Stotting (also called pronking or pronging) is a behavior of quadrupeds, particularly gazelles, in which they spring into the air, lifting all four feet off the ground simultaneously. Usually, the legs are held in a relatively stiff position. Many explanations of stotting have been proposed, though for several of them there is little evidence either for or against.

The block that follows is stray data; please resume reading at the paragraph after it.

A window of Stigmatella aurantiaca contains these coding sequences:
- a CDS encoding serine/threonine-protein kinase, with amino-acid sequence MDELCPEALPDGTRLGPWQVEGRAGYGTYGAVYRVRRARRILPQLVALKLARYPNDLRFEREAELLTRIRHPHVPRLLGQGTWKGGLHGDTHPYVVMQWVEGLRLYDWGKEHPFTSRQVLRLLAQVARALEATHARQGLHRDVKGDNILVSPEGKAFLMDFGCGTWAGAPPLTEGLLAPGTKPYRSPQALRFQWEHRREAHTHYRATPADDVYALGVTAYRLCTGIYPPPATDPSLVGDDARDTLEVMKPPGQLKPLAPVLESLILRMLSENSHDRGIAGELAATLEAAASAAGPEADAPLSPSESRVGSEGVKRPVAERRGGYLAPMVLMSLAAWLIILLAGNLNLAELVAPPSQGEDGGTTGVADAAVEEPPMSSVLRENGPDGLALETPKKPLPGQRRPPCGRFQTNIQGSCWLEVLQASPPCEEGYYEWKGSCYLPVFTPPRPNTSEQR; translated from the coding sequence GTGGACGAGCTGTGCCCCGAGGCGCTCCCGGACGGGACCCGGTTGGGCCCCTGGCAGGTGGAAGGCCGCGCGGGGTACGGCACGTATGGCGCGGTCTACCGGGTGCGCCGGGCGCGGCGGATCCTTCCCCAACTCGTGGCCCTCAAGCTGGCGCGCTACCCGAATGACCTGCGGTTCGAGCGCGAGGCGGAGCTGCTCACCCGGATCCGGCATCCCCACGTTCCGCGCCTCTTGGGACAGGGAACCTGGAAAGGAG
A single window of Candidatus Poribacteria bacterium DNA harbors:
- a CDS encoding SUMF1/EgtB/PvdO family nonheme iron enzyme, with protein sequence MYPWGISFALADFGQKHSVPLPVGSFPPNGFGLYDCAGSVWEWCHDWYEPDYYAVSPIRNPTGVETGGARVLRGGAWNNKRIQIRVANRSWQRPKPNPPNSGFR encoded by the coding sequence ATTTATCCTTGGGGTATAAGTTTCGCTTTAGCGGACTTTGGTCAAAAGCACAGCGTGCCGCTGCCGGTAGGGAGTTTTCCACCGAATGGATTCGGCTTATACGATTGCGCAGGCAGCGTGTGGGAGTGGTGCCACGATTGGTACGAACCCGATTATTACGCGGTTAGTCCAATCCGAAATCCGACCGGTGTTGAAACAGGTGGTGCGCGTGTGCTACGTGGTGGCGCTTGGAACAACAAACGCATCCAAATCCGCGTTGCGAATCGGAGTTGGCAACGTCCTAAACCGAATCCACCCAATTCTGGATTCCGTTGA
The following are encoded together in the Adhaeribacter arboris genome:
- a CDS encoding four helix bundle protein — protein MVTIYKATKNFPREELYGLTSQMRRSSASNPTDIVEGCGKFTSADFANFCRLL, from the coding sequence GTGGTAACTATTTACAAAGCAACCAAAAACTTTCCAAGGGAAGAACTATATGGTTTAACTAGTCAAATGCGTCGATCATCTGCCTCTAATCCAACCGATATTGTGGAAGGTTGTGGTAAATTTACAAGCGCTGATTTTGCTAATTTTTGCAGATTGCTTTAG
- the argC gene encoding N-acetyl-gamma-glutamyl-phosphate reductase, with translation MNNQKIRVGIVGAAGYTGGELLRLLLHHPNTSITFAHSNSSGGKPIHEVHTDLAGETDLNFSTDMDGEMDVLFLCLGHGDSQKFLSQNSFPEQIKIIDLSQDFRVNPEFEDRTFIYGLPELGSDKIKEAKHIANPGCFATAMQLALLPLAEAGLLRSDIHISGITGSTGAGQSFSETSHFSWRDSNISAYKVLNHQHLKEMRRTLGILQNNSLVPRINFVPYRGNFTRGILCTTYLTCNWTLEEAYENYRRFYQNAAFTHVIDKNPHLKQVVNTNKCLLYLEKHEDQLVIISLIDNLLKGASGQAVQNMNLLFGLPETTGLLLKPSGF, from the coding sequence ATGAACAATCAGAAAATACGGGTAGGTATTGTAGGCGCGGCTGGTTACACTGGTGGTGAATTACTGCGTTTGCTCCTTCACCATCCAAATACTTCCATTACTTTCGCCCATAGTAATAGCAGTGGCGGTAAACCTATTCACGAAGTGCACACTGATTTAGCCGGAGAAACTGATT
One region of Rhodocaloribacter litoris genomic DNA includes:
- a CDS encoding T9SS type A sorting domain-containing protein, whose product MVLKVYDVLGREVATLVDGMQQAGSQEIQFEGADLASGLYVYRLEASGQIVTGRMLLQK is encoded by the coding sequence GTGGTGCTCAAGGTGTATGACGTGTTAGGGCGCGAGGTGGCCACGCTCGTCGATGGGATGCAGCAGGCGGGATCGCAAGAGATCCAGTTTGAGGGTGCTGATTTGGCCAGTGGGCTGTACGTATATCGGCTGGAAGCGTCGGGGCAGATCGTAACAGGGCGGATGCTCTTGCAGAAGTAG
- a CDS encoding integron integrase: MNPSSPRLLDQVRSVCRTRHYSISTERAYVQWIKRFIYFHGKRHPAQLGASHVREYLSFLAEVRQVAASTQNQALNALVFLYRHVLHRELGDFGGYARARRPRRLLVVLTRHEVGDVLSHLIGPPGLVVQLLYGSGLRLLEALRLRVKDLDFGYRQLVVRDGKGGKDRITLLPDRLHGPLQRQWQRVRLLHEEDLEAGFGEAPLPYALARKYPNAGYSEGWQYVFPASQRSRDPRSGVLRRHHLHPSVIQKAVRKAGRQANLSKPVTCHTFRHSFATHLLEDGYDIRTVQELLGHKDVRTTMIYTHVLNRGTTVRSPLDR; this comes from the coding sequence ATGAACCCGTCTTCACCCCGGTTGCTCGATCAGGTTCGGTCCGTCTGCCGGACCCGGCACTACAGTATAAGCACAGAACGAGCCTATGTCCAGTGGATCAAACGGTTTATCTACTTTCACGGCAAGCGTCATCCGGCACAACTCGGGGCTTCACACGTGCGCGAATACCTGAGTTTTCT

The question of why prey animals stot has been investigated by evolutionary biologists including John Maynard Smith, C. D. Fitzgibbon, and Tim Caro; all of them conclude that the most likely explanation given the available evidence is that it is an honest signal to predators that the stotting animal would be difficult to catch. Such a signal is called "honest" as it is not deceptive in any way, and would benefit both predator and prey: the predator as it avoids a costly and unproductive chase, and the prey as it does not get chased.
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